It is time South Africa woke up to the fact that these government thieves really don’t care. There appears to be a complete absence of a conscience within certain echelons of the party. Even those who appear to have avoided corruption (or have not yet been caught!) sat in Parliament for years and refused to support six Opposition Motions of No Confidence against ex president Jacob Zuma’s history of alleged theft and plunder, those same people (including Zuma’s Vice President Cyril Ramaphosa) who now declare that the Zuma presidency was “nine wasted years”. So who is responsible for the wholesale ransacking of South Africa during that period? When you sit in Parliament and do nothing while stealing is rampant, then you are complicit in that crime and you wasted the years.

The very people whom the SA president should cherish – the country’s commercial farming sector – are being murdered at an alarming rate. This last weekend there were nine farm attacks and five murders. Stock and grain theft is rampant, while farmers spend what little cash they have trying to defend themselves.

This crime of theft is a psychosis in South Africa – like gambling, it’s addictive. Many of the ruling elite simply cannot resist taking what is not theirs. The president’s regular statements that he is fighting corruption are unsubstantiated and he is not winning. Just a few days after he set up a Special Investigating Unit (SIU) to probe a raft of allegations about businesses benefitting from billions of rands intended for the Covid-19 fight, stories swirled that tenders worth more than R2,2 billion and involving more than 90 companies belonging to party stalwarts and hangers-on had received contracts from the Gauteng health department. One of those allegedly involved is none other than the president’s spokesperson Khusela Diko, where a Covid-19 contract of R124m was allegedly awarded to her husband. The official opposition is demanding full details of the whole mess.

And so it goes on. A Democratic Party spokesman told the press there are companies which are registered a few weeks before a tender is announced yet there is no sign of personnel within these companies who know anything about medical care and equipment supply. Tender capture has been going on for years within government’s elite circles, with even witchdoctors advertising in the popular press that they can prevent divorce, organise lottery wins and “get tenders”. Such is the level of business behaviour within SA under this ANC government and its president.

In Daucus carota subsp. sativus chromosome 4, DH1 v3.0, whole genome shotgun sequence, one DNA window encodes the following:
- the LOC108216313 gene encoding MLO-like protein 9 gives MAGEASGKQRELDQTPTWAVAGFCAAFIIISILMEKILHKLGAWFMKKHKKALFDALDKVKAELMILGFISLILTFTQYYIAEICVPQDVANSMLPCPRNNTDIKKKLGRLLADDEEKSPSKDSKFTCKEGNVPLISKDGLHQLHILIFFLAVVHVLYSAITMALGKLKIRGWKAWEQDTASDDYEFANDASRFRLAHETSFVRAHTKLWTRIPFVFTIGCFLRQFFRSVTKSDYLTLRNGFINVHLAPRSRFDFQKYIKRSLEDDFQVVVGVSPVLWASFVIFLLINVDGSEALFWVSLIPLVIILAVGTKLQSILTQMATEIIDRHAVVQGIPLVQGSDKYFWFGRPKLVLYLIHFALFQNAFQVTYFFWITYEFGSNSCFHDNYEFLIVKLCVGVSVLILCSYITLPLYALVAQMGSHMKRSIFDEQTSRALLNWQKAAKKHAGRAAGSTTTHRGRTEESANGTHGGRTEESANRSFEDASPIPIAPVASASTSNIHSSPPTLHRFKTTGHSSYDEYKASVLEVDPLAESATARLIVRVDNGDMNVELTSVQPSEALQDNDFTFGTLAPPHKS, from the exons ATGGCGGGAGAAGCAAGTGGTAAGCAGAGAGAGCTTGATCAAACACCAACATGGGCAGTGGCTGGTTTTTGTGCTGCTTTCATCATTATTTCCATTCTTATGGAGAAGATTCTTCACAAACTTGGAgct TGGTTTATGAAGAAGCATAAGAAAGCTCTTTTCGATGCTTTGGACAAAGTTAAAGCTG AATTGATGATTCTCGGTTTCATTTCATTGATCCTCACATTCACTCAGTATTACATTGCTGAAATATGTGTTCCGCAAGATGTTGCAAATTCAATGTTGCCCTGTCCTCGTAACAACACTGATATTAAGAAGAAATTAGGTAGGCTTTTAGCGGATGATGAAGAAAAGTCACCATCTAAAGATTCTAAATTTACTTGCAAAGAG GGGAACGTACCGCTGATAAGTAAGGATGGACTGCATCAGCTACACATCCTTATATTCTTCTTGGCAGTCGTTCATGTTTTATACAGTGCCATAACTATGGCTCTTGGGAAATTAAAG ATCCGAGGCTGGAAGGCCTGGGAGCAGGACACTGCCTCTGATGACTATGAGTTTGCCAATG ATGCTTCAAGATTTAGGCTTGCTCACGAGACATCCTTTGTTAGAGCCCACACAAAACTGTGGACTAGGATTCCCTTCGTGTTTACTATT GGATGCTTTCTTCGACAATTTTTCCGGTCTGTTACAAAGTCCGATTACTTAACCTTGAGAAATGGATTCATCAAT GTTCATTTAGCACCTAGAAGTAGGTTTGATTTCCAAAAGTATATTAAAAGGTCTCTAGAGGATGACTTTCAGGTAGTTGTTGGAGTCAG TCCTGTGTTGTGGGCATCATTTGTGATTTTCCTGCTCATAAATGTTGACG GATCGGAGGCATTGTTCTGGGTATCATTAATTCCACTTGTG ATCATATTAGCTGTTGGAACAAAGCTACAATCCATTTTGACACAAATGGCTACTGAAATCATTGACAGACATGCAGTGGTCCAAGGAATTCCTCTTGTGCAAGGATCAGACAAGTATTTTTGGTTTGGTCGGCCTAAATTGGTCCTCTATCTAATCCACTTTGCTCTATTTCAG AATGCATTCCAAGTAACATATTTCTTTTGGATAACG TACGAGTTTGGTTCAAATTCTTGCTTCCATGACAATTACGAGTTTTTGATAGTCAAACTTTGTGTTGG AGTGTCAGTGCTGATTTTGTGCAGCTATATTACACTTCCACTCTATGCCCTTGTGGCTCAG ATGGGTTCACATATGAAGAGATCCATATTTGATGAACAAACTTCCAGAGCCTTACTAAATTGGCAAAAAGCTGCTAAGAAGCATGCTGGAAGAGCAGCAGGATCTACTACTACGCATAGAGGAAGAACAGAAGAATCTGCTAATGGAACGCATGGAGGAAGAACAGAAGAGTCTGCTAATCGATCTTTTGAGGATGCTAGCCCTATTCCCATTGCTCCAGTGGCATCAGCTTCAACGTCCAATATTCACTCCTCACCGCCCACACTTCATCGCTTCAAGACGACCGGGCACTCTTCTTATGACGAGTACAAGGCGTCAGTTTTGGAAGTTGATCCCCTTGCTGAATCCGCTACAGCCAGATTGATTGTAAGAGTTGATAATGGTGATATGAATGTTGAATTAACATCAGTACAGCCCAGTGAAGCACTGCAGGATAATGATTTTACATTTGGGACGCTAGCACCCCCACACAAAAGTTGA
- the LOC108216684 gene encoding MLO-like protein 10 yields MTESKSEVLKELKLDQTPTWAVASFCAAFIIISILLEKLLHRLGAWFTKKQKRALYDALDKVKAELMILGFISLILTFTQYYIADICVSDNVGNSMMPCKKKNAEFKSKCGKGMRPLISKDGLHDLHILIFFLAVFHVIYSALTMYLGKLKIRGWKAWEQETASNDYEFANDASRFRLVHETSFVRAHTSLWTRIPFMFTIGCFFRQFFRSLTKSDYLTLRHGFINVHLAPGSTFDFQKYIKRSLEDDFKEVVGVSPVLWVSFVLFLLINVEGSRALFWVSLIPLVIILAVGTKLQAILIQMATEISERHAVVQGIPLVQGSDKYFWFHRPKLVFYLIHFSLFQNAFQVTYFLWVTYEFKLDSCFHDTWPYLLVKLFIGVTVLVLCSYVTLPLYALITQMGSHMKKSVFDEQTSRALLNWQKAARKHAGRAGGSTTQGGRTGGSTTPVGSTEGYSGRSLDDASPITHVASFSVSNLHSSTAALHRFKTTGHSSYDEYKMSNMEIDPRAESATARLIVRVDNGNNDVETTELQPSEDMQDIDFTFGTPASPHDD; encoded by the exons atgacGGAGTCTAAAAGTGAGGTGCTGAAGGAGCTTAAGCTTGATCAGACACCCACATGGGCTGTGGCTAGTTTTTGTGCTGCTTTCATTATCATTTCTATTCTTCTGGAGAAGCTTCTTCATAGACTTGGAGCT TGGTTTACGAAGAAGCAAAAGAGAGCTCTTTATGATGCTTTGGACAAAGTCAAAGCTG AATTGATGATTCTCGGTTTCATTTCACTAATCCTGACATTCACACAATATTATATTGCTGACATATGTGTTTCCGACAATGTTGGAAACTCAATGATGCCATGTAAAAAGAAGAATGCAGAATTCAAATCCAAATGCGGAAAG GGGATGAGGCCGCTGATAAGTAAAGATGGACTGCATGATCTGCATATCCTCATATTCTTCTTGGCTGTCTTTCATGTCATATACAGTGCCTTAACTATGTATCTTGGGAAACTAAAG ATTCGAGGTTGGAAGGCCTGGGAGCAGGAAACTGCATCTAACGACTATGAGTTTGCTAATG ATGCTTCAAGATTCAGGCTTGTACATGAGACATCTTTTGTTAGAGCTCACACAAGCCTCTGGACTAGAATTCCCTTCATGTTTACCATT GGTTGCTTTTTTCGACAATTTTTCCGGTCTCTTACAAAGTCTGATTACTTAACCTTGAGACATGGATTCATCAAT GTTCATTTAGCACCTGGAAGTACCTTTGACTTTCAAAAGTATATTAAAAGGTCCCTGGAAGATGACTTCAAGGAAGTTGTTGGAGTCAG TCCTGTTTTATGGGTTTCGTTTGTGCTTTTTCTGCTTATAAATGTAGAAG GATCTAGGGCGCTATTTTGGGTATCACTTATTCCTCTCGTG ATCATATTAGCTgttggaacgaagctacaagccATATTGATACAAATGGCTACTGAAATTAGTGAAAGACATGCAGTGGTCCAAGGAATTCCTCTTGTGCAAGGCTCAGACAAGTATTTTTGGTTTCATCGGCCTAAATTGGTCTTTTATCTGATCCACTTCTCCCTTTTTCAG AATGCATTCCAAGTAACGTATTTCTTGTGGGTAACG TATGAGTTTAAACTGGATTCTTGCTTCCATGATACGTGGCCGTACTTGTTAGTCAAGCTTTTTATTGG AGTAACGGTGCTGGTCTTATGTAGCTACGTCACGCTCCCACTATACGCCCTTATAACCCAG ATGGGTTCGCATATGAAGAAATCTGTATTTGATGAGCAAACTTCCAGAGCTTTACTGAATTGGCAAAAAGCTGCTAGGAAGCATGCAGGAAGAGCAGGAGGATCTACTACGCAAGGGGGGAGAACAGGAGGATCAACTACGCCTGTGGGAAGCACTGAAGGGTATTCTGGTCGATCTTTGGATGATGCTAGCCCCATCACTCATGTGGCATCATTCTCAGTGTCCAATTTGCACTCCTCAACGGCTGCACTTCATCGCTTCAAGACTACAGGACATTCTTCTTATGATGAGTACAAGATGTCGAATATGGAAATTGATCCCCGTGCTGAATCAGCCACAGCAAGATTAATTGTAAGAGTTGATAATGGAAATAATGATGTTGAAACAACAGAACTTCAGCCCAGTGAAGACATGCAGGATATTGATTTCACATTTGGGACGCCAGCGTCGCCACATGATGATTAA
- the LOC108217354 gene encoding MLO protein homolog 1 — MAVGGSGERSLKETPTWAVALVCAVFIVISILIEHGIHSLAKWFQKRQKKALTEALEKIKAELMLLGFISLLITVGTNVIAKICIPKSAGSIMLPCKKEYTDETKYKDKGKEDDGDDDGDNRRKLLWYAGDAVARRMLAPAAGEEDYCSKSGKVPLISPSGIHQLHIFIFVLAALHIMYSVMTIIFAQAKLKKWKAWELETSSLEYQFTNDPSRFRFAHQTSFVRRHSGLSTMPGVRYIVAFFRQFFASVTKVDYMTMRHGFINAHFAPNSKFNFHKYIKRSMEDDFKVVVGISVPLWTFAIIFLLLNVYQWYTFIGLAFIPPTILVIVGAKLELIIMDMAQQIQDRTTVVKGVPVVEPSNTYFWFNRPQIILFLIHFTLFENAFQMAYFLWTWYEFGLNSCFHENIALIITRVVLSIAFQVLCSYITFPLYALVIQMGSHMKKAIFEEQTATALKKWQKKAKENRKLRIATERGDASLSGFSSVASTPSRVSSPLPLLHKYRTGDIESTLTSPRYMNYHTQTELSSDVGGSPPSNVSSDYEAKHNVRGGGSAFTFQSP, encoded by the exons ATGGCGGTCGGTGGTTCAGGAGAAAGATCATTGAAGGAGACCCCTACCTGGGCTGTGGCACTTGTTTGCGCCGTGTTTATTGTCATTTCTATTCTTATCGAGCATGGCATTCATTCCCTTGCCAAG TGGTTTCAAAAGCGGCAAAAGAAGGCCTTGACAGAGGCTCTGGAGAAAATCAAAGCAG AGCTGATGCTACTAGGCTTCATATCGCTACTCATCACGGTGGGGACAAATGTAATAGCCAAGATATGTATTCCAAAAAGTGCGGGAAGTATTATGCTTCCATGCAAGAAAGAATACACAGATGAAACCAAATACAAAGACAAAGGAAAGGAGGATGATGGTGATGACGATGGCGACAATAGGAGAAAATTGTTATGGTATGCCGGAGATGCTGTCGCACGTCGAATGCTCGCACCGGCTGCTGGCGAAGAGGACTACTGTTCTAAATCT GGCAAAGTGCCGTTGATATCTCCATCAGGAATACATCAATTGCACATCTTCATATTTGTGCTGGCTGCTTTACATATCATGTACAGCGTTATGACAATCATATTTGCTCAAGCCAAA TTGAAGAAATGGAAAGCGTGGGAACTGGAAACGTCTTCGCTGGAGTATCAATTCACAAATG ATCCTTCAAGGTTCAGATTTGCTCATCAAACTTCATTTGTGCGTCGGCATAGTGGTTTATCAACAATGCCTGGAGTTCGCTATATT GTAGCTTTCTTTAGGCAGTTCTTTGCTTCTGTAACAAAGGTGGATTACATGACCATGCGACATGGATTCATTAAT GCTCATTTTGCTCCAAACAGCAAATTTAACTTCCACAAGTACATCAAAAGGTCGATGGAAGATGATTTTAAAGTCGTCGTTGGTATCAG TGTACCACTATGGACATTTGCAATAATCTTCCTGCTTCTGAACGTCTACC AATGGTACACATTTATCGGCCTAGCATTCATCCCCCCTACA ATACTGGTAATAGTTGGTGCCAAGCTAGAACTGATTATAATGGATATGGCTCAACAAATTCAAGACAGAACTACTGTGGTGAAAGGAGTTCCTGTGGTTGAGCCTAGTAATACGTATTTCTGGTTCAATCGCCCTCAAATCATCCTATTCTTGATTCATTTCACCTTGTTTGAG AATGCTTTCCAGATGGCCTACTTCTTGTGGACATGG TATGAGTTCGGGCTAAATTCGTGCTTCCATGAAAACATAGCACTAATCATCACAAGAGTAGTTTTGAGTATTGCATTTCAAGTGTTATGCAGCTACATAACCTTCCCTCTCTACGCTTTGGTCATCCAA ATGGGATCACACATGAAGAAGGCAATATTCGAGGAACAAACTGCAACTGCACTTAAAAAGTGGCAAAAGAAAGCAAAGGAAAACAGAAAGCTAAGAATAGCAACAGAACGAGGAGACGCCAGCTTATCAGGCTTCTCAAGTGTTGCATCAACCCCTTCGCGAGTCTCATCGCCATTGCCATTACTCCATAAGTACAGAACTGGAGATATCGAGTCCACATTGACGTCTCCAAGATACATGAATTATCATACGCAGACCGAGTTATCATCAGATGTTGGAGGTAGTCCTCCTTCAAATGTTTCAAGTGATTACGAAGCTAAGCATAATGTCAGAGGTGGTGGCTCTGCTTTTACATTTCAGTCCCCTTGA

The president recently declared he wants to involve “the private sector” in the rebuilding of the country. “We must use the available skills within the country” he said, while advertisements in the press for government and municipal jobs stipulate “Equal Opportunity” conditions applicable for applicants. Whites therefore cannot apply. The president speaks with forked tongue. It is obvious that no one in the government has the faintest idea how a modern economy works so they clearly don’t comprehend that the funding for their profligacy is finite. Declares R.W. Johnson: “Many Africans are unfazed by the news of wealthy whites leaving. But this is a very serious mistake”, he says. SA’s tax base is very narrow. “Only 13% of the population pays income tax, which provides the government with 38% of all its revenue. The wealthiest one percent of the population pays 61% of all income tax”. (In the USA for example, the same top one percent accounts for only 37% of all income tax.)  According to the World Bank, SA’s per capita income in 2019 was no greater than in 2010. “Another 18 % of all SA’s tax receipts come from taxes of mainly white-owned companies and this group pays a high proportion of all the other taxes (Vat, customs and excise, for example.) “

In addition, under ANC rule, taxes have increased 25% since 1994. Says Johnson:  “SA has the sixth highest ratio of revenue to GDP in the world, only the Scandinavian countries rate higher.”  These countries provide womb to tomb welfare, and are very rich. In SA, there is nothing for the poor, and very little for the rich.

“Thirty six percent of government revenue is spent on the public service wage bill while another 17 percent is spent on social grants”, declares R.W. Johnson. Despite this largesse, workers at the Tshwane municipality will be receiving a 6,25% salary raise, as well as hefty increases in medical and housing subsidies. Yet the Metro has taken a loss of 70% income due to the Covid-19 crisis and is presently under administration, meaning it has collapsed and cannot operate without outside assistance. Workers know how to pressure the ANC – they burn and vandalise. Recently two large commercial trucks were razed to the ground in the centre of Pretoria by municipal workers in support of their “demands”.

Much of what is left in SA’s budget kitty is stolen. Corruption Watch declares that 13% of SA’s national budget will disappear annually due to corruption. The organisation says that the government has stolen the human rights of more than 50 million people- 80% of the population. Hence, “kick-starting the economy”, as declared by the president, is a bizarre pipe dream. He is here dealing with a deep-seated DNA that will not change. Stealing, corruption, mismanagement and nepotism are endemic and are here to stay, as is the regular resort to violence and destruction when various citizens’ groups don’t get their way. The SA economy is heading for a perfect storm.